NEW YORK (Reuters) - New York state’s banking regulator has intensified an investigation into Promontory Financial Group, a global consulting firm, over its work for Standard Chartered Plc (STAN.L), according to a person familiar with the matter.
The probe, conducted by the New York State Department of Financial Services (NYDFS), focuses on a 2011 report to regulators about the British bank’s transactions with Iran and other sanctioned countries, the person said.
At stake in the investigation is whether Promontory may have amended the report to regulators under pressure from the bank, the source said. “The concern is they sanitized the report,” the person said, speaking on condition of anonymity because the investigation is not yet complete.
In an emailed statement, Washington, D.C.-based Promontory said it stood behind its work and the integrity of the professionals who conducted it.
In recent years, New York has scrutinized the independence of consultants retained by banks to report to regulators. A spokeswoman for the New York regulator declined to comment on the Promontory case.
Two other firms settled similar investigations. Deloitte LLP agreed in 2013 to pay New York $10 million and stay out of certain business for a year over accusations it watered down a report on Standard Chartered. Last year, PricewaterhouseCoopers paid $25 million and agreed to abstain from certain work for two years over claims it whitewashed a report involving Bank of Tokyo-Mitsubishi UFJ (8306.T).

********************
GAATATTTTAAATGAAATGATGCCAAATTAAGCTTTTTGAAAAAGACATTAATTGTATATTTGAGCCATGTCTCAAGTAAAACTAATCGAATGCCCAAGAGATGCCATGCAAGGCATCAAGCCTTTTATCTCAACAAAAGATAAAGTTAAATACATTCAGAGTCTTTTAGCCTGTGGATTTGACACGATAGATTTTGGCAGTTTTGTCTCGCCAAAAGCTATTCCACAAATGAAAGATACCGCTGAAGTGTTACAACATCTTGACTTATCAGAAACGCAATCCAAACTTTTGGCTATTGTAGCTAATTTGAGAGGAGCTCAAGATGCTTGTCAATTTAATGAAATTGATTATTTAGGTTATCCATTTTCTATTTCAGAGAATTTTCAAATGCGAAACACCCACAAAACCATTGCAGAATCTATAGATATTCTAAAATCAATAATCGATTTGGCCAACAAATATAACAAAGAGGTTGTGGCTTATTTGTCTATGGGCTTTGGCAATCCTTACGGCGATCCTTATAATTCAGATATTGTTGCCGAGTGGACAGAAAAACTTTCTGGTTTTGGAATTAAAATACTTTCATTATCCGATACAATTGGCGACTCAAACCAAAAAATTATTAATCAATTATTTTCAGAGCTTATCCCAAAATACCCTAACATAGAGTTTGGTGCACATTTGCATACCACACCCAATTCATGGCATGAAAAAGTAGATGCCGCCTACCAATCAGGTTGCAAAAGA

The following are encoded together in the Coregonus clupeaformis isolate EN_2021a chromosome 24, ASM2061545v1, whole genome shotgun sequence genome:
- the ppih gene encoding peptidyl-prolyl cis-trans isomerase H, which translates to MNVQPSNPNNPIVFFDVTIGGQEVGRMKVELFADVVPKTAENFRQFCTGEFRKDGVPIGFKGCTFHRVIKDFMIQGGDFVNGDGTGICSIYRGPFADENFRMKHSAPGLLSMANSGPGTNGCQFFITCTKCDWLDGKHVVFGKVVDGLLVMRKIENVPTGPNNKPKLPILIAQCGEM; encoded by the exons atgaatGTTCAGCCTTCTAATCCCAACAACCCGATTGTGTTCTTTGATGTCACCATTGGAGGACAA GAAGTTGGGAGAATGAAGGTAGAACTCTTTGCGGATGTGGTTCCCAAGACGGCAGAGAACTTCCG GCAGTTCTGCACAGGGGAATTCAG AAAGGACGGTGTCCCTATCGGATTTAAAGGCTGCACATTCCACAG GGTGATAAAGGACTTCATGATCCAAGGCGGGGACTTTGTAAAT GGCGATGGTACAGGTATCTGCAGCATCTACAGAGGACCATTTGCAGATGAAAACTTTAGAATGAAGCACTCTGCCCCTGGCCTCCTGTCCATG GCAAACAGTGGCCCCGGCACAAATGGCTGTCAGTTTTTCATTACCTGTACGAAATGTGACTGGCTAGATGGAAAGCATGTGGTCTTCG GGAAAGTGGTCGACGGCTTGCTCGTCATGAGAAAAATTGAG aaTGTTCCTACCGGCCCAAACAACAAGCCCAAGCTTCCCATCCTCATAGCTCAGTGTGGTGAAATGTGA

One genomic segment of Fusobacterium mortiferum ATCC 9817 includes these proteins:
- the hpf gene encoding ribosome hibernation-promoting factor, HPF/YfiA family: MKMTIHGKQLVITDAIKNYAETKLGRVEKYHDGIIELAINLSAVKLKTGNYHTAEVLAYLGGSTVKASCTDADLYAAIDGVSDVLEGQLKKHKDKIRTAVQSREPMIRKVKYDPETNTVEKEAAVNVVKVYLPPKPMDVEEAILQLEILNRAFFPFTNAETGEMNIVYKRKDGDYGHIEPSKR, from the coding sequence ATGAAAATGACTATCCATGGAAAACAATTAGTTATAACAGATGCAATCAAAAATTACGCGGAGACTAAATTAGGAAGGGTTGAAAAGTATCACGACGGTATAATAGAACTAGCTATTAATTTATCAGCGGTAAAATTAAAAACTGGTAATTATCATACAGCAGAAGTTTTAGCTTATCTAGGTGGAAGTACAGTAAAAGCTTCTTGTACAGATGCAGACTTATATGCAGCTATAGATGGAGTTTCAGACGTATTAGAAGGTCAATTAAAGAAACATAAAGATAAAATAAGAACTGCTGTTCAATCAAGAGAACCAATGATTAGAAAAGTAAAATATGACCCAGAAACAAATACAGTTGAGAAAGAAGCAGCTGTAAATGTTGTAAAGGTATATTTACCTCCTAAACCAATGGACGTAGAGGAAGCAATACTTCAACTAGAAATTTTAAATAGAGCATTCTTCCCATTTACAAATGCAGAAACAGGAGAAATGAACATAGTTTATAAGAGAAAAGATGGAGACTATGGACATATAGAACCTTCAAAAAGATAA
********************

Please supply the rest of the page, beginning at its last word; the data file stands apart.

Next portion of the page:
In 2012, the New York’s Department of Financial Services threatened to revoke Standard Chartered’s license to operate in New York over violations related to U.S. sanctions on Iran and other countries. The bank paid state and federal regulators $667 million that year, and another $300 million to the state last year, and it is still under scrutiny by authorities.
Bank of Tokyo-Mitsubishi reached settlements over similar violations.
New York subpoenaed Promontory back in 2013 and relations between the two became “acrimonious”, the person familiar with the matter said, with Promontory not turning over documents sought by New York.
“We have sought for nearly two years to provide NYDFS with a complete understanding of the facts in this matter and, to that end, recently encouraged it to meet with our professionals,” Promontory said in its emailed statement.
Starting Tuesday, New York plans to depose at least a half dozen employees of Promontory it has subpoenaed, the person familiar with the matter said.
Promontory managing director Michael Dawson, a former deputy assistant secretary at the U.S. Treasury, who helped lead the Standard Chartered engagement, is among those scheduled to be questioned, the person said.
Konrad Alt, Promontory’s chief operating officer, will be asked about the firm’s policies, though he is not suspected of wrongdoing, the person said.
The escalation of the probe was first reported late Monday by The New York Times.
Reporting by Karen Freifeld; Editing by Kenneth Maxwell